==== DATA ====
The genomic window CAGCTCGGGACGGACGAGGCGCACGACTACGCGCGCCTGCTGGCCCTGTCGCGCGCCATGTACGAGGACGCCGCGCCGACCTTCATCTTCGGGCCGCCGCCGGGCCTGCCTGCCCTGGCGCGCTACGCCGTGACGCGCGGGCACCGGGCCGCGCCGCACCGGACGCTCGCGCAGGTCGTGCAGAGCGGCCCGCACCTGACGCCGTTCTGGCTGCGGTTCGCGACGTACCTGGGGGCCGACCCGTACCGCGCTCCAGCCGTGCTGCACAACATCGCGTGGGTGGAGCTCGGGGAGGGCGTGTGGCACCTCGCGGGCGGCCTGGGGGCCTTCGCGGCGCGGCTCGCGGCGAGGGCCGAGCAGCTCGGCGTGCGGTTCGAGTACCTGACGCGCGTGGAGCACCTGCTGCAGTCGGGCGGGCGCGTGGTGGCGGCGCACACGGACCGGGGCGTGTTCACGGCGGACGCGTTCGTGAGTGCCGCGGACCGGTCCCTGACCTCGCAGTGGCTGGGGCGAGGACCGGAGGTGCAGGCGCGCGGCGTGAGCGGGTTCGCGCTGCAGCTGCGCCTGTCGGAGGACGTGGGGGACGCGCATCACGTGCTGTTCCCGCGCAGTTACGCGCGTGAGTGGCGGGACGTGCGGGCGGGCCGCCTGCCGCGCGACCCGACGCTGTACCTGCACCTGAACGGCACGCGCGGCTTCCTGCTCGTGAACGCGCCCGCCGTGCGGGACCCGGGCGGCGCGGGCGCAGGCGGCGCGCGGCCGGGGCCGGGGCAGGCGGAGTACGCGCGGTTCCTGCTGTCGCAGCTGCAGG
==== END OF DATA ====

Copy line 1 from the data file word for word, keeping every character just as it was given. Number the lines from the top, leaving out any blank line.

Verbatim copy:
The genomic window CAGCTCGGGACGGACGAGGCGCACGACTACGCGCGCCTGCTGGCCCTGTCGCGCGCCATGTACGAGGACGCCGCGCCGACCTTCATCTTCGGGCCGCCGCCGGGCCTGCCTGCCCTGGCGCGCTACGCCGTGACGCGCGGGCACCGGGCCGCGCCGCACCGGACGCTCGCGCAGGTCGTGCAGAGCGGCCCGCACCTGACGCCGTTCTGGCTGCGGTTCGCGACGTACCTGGGGGCCGACCCGTACCGCGCTCCAGCCGTGCTGCACAACATCGCGTGGGTGGAGCTCGGGGAGGGCGTGTGGCACCTCGCGGGCGGCCTGGGGGCCTTCGCGGCGCGGCTCGCGGCGAGGGCCGAGCAGCTCGGCGTGCGGTTCGAGTACCTGACGCGCGTGGAGCACCTGCTGCAGTCGGGCGGGCGCGTGGTGGCGGCGCACACGGACCGGGGCGTGTTCACGGCGGACGCGTTCGTGAGTGCCGCGGACCGGTCCCTGACCTCGCAGTGGCTGGGGCGAGGACCGGAGGTGCAGGCGCGCGGCGTGAGCGGGTTCGCGCTGCAGCTGCGCCTGTCGGAGGACGTGGGGGACGCGCATCACGTGCTGTTCCCGCGCAGTTACGCGCGTGAGTGGCGGGACGTGCGGGCGGGCCGCCTGCCGCGCGACCCGACGCTGTACCTGCACCTGAACGGCACGCGCGGCTTCCTGCTCGTGAACGCGCCCGCCGTGCGGGACCCGGGCGGCGCGGGCGCAGGCGGCGCGCGGCCGGGGCCGGGGCAGGCGGAGTACGCGCGGTTCCTGCTGTCGCAGCTGCAGG